“Creative work requires large blocks of uninterrupted time and lots of breaks,” which he tries to give to his team.
Since last-minute requests derail timelines, he likes to get his team to be aligned and accountable.
For Adina Timar, Head of Content at Userpilot, her solution is similar:
Divyank’s approach is encouraging the use of project management tools like Basecamp (which he uses in his team).
You’ve heard it from the experts above on how to manage your content team. However, to achieve great results from your content marketing efforts, your team should be well structured.
That brings us to the next section…
How Should You Structure Your Content Marketing Team?
Sorry to disappoint you. But there is no straightforward answer to this question. Like every other marketing question, the answer is …
The size and structure of a marketing team depend on several factors such as the size and growth stage of the company, available finances, industry/niche, etc. Some companies have a one-person content team, some six, ten, or even fifteen. It all depends.
In fact, according to Semrush’s State of Content Marketing 2022 Global Report, 42% of companies have one to three specialists in their teams. While 20% have four to ten specialists in-house.
The answer varied widely among the experts I interviewed.
Sean Blanda has a team of seven with two writers, one content marketing manager, one marketing event manager, one graphic designer, and one video editor.
Miljo Dragutinovic, who has been in charge of content teams for over ten years, said he has five people on his team: a video editor, UX/UI designer, Social media specialist, and two freelance writers.
Stephanie Totty has only one person on her team. Due to working only with startups throughout her career, a 3-person content team is the most she has ever led.
If you need a definitive answer, you can model your team structure after our five-people creative fold.
Steal Our Process – How VEC Manages Content Projects
This structure was borne out of the 5 key roles for a content team, and it’s how we manage each of our client’s projects.
Here’s what it looks like:
Strategist(s): The thinkers and backbone.
They strategize, plan, direct, and influence the content produced. Their ultimate goal is to ensure all the company’s content activities are strategically aligned to its business goals. We take strategy seriously because it heavily impacts the success of the content effort judging by the fact that 78% of brands who had success with content in 2021 had a documented strategy.
Writers: Or Product-Led Storytellers, as we call them.
They are at the center of all written, story-driven content. They write blogs, case studies, articles, and excerpts for newsletters and socials. They also highlight where the designers should help with in-content designs.
Editor(s)– They are the unsung heroes.
They edit the content written by the writers, ensure quality deliverables, and give the final word for work that’s ready for client reviews (or to go live).
Designer(s)– The designer creates graphics to further explain some parts of the content or promote the content on visual-heavy social channels. A designer on this team created the illustrations and quote designs used in this piece.
Distribution & Outreach Specialist: These are the people who work to distribute, repurpose, and amplify published pieces.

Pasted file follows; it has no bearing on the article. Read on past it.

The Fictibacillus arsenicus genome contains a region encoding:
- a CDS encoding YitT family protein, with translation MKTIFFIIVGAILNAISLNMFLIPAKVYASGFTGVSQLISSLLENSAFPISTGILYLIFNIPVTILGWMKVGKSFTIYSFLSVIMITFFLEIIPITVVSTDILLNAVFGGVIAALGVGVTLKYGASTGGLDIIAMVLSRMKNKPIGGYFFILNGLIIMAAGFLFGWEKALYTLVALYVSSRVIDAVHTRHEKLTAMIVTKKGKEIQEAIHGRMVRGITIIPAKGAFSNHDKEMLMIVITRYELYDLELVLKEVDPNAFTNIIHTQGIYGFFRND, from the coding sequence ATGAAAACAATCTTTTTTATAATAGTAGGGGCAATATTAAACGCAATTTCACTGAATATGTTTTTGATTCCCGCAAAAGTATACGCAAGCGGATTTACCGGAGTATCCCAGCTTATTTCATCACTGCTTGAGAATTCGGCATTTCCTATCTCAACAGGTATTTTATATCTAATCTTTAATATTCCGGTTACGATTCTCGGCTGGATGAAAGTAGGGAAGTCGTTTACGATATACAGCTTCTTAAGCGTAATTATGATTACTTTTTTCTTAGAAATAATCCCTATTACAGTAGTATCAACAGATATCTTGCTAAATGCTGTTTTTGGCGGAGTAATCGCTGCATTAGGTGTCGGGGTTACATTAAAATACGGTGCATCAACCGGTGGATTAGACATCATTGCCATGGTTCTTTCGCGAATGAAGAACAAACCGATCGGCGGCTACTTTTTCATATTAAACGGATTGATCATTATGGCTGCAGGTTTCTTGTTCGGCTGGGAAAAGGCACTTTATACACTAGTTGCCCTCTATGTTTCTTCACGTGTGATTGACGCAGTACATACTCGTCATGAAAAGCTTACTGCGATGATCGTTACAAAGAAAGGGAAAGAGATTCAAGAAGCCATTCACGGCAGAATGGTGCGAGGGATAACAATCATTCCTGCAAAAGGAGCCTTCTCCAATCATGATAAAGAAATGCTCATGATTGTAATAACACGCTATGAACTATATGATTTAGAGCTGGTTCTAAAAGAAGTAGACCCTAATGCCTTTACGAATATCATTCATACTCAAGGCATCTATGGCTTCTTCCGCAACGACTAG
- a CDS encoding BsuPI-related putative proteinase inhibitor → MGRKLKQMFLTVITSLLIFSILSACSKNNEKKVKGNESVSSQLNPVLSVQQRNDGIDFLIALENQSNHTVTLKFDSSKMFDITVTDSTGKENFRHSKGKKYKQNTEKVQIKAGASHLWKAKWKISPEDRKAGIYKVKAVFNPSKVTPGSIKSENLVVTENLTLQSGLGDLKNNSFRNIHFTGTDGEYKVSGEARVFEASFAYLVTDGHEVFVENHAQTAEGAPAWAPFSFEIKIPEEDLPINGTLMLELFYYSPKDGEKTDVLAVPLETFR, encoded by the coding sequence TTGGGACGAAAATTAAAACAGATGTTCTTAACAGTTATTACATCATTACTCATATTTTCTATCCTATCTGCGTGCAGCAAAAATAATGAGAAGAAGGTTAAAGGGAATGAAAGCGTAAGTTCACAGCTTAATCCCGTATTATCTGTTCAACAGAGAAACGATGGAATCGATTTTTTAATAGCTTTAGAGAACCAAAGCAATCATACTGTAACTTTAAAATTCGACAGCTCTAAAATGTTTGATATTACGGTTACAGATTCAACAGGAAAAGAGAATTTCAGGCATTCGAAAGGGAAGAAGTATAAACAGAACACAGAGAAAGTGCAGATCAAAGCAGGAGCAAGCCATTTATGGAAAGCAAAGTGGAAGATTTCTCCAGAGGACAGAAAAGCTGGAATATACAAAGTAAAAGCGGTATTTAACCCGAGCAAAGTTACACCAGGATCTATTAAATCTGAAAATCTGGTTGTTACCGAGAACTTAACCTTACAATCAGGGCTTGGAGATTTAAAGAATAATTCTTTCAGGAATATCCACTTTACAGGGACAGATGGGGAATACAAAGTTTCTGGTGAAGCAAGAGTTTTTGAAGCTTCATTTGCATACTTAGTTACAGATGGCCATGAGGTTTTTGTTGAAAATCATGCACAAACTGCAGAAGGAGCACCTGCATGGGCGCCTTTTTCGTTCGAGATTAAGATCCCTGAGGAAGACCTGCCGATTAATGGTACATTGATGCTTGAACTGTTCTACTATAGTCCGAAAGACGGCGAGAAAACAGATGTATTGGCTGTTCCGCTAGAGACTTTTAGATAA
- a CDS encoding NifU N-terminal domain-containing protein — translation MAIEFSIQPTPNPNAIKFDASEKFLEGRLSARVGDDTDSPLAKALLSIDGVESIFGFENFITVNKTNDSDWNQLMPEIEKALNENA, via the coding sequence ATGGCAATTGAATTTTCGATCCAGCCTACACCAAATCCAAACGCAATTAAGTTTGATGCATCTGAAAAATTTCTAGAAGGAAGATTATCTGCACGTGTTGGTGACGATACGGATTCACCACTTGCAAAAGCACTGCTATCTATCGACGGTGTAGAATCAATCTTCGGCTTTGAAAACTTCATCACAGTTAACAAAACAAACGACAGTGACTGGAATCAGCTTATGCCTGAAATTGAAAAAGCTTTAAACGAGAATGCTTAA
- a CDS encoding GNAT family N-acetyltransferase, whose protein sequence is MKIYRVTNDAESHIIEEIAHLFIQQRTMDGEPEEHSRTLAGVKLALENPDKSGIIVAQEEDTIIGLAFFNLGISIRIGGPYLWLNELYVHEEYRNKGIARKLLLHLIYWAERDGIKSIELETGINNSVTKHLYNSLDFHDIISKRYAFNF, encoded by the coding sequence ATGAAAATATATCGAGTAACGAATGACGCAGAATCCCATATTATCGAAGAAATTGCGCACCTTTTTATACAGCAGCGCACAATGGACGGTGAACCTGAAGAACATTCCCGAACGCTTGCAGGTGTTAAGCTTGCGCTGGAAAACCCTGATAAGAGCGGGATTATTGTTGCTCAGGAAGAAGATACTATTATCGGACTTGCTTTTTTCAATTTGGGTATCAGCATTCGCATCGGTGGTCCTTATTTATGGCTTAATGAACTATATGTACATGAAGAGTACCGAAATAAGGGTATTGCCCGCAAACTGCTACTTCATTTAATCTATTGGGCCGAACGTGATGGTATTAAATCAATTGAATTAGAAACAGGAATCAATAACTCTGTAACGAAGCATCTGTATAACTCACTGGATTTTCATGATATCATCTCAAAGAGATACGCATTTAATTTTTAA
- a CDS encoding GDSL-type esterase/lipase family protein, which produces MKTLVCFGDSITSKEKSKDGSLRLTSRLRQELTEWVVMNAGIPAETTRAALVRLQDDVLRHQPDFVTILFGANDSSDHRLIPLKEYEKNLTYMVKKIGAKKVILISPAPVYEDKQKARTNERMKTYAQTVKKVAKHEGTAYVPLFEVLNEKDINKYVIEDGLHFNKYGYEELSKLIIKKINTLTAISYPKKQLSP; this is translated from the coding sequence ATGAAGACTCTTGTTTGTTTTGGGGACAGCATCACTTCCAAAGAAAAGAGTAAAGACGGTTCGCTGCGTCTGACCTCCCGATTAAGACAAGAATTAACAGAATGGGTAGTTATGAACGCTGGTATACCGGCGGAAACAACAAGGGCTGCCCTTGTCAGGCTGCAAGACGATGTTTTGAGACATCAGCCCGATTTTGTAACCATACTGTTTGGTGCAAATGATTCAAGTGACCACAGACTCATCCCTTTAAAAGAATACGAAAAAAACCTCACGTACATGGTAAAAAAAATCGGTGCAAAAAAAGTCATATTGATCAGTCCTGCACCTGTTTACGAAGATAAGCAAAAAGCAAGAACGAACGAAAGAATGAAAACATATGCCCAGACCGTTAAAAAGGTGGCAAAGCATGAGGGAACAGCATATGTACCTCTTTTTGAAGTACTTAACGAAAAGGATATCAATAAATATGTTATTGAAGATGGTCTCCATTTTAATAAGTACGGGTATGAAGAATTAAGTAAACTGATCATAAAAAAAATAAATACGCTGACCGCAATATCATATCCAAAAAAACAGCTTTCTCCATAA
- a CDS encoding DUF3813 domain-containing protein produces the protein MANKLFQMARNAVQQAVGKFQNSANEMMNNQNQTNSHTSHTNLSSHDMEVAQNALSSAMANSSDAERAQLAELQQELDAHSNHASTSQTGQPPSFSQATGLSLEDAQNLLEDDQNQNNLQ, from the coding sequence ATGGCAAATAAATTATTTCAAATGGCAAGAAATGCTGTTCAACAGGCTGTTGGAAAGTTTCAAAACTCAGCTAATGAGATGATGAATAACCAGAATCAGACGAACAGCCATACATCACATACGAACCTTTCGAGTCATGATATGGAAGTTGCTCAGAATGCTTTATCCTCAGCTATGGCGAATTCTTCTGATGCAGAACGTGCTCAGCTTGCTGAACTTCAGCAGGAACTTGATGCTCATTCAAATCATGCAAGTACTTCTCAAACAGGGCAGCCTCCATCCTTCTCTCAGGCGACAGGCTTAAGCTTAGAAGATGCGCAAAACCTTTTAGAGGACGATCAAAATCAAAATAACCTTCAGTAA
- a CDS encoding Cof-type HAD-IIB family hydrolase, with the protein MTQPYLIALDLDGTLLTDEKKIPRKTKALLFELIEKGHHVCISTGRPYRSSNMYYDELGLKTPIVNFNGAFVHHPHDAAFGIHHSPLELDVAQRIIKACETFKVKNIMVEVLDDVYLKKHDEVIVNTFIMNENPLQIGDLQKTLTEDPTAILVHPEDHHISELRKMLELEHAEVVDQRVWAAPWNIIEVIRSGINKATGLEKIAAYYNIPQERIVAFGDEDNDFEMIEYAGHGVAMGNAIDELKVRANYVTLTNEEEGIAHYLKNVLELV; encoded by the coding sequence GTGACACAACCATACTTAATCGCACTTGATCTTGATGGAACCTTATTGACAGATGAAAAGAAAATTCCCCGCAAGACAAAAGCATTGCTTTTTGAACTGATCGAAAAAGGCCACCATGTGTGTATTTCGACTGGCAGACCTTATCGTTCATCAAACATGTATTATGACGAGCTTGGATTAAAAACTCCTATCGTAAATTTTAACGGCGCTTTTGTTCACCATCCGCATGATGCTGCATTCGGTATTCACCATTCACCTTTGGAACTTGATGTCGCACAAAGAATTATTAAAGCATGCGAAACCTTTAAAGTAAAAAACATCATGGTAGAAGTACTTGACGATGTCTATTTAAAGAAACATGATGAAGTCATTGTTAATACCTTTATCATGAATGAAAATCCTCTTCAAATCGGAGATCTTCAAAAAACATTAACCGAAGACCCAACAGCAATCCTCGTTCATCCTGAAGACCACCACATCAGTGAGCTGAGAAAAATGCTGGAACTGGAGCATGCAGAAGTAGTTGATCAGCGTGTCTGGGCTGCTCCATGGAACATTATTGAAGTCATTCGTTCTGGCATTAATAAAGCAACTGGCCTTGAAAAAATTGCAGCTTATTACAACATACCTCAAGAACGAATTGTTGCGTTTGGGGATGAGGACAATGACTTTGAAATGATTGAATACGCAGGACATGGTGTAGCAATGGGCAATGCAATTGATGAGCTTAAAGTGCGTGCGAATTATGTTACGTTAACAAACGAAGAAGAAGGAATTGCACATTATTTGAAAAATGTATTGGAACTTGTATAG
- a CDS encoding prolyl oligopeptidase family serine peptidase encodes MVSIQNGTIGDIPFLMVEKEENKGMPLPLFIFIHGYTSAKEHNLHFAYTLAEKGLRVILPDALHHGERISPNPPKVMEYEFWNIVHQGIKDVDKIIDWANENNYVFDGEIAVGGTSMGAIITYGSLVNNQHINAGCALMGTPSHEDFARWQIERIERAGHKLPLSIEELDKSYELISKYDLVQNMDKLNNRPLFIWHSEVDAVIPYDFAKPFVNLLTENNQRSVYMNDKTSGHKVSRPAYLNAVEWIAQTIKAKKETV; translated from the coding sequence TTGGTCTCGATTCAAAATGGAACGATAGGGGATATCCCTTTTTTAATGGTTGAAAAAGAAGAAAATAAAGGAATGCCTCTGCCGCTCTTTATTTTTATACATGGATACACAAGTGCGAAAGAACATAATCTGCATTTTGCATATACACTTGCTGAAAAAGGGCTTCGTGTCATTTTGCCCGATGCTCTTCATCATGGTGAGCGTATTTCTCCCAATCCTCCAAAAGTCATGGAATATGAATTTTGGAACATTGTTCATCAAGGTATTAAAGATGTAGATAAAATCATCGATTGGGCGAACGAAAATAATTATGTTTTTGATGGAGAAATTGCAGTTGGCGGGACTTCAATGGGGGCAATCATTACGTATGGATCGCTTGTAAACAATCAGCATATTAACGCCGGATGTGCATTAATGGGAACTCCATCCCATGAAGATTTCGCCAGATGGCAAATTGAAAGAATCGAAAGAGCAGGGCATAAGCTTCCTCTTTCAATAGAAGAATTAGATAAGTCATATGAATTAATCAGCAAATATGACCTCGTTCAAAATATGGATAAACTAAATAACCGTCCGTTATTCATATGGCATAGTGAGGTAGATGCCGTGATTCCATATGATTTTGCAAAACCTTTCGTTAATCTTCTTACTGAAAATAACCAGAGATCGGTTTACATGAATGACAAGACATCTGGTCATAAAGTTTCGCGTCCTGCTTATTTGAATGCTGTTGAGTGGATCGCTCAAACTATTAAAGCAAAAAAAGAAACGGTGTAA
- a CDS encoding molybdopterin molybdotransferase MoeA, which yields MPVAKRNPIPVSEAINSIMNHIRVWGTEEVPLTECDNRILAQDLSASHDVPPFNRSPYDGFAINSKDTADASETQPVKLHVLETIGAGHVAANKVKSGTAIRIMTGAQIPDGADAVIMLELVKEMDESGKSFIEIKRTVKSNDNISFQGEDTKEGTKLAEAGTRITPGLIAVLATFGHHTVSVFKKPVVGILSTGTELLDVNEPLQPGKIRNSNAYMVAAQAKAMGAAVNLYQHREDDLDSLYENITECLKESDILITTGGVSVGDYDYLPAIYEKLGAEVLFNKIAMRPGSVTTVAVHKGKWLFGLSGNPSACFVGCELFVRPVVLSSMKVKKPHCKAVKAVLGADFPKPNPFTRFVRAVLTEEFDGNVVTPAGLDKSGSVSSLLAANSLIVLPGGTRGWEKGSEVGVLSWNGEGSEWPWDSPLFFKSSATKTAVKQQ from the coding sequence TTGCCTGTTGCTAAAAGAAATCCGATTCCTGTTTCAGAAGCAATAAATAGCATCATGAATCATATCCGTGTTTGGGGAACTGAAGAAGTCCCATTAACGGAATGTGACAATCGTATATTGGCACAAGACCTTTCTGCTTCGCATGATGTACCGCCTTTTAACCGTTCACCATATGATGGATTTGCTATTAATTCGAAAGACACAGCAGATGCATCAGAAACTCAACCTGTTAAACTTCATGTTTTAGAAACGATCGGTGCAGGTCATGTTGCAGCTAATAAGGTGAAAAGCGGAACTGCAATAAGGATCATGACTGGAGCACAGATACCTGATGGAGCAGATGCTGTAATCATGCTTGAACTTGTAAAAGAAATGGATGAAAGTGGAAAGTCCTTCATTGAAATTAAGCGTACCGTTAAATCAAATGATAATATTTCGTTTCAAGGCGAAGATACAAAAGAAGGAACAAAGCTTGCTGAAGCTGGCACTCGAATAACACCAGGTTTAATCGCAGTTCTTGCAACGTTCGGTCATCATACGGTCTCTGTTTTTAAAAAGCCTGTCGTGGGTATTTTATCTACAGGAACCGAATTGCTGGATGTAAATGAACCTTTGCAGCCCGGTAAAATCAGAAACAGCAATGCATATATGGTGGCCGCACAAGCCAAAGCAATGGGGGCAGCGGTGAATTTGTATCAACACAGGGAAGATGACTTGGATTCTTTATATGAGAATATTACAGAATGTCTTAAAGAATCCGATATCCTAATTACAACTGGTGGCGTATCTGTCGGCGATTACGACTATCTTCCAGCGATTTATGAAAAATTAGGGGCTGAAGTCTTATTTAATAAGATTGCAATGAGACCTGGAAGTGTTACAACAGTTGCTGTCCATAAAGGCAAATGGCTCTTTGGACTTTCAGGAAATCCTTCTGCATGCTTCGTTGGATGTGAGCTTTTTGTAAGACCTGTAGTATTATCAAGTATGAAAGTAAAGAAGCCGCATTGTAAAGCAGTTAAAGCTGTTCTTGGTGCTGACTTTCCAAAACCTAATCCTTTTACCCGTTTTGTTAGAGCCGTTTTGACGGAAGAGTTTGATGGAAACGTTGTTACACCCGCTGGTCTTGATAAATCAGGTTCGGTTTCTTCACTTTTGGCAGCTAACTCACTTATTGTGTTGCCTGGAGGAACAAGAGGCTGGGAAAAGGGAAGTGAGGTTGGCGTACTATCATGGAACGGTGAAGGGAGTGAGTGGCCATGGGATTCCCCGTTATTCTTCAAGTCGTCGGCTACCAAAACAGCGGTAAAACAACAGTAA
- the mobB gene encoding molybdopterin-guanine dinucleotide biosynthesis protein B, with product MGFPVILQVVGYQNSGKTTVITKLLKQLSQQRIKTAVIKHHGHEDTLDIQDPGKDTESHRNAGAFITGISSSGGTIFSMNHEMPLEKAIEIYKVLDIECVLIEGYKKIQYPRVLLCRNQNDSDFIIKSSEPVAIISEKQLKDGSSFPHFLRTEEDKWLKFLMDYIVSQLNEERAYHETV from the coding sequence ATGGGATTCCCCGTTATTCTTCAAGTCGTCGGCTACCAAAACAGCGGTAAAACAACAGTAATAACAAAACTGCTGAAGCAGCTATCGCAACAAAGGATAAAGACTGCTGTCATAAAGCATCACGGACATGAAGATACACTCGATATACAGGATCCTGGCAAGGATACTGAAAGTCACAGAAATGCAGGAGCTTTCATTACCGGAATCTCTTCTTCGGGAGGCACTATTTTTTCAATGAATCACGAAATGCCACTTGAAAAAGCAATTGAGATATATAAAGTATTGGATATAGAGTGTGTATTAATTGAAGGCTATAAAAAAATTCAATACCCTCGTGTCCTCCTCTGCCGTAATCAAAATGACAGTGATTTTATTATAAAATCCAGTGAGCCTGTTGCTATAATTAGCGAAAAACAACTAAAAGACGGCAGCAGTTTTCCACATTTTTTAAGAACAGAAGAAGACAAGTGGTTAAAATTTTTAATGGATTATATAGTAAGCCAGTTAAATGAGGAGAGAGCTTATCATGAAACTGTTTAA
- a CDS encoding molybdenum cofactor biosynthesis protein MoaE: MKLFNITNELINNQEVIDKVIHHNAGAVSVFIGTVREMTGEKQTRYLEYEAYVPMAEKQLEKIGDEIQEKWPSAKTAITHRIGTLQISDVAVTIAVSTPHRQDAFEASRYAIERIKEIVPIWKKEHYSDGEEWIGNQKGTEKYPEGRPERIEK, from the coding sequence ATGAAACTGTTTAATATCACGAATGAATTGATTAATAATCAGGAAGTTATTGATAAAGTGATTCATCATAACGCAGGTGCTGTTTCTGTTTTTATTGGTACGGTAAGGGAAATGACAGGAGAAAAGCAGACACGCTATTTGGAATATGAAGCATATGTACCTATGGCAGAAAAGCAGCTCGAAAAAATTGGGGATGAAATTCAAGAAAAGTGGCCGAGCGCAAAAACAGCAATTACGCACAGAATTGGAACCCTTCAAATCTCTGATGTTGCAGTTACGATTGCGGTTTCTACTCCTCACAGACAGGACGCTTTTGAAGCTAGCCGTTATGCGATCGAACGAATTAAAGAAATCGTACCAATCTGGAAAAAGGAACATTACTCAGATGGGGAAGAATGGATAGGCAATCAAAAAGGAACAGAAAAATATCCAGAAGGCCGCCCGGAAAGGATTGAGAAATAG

Depending on your needs, you can hire a social media/outreach specialist and a professional video editor to handle this. Or you can have one person handle both aspects.
Finally, to be an effective content head, you need to keep abreast of the ever-changing landscape.
How To Keep Up With Marketing Trends
There are so many ways you can stay informed of industry happenings, and some of these ways include:
- Communities: There are a lot of marketing communities like Demand Curve, Superpath, Exit Five, Grow and Convert, MKTG WMN (for women), Swipe Files, etc. These communities are good sources of information, so you should not only join them but engage with others too.
- Alerts: Google Alerts and Sparktoro Trending are also good ways to know what’s going on in the marketing world. Just set up the keywords you’ll like to be updated about on Google Alerts, and you’ll be notified anytime something new comes up.
- Social media: This involves being active on social media, following relevant thought leaders, and possibly turning on post notifications for their posts.
- Industry Events: You should also attend industry events (physical & virtual). A good deal of noteworthy information that shapes trends are passed across in these events.
- Blogs, Podcasts, Webinars: Consuming different content formats goes a long way in keeping you updated. Don’t restrict yourself to only one or two websites. Binge on content from different sources. Examples are State of Demand Gen Podcast, Animalz Blog, Fenwick’s Marginalia, VEC.studio ‘s blog, etc.
- Newsletters: Finally, you should also subscribe to newsletters from companies and thought leaders. Notable among these newsletters are The Growth Newsletter, Letters by Fenwick, and Ann Handley’s Newsletter.
You know one piece of advice that came up one too many from the above interviews?
The overwhelming nature of your job might force you to police your teammates in the name of keeping them motivated. Unfortunately, this does more harm than good as it demoralizes them.
As Adina remarks,
“Never micromanage- for the sake of your sanity, your team’s sanity and the overall performance of your team. Managing a content team is about ensuring everyone has the needed support and resources in place to do their job and clarity on what it’s expected from them.”
Give them room to make mistakes without fear of condemnation.
Above all, see them as humans first. And treat them accordingly.
You don’t have to implement all the lessons in this piece at once. Take it one step at a time. You can start by fixing the work-life imbalance (if any) or taking steps to promote better collaboration.
It is not an easy job, but it is worth it.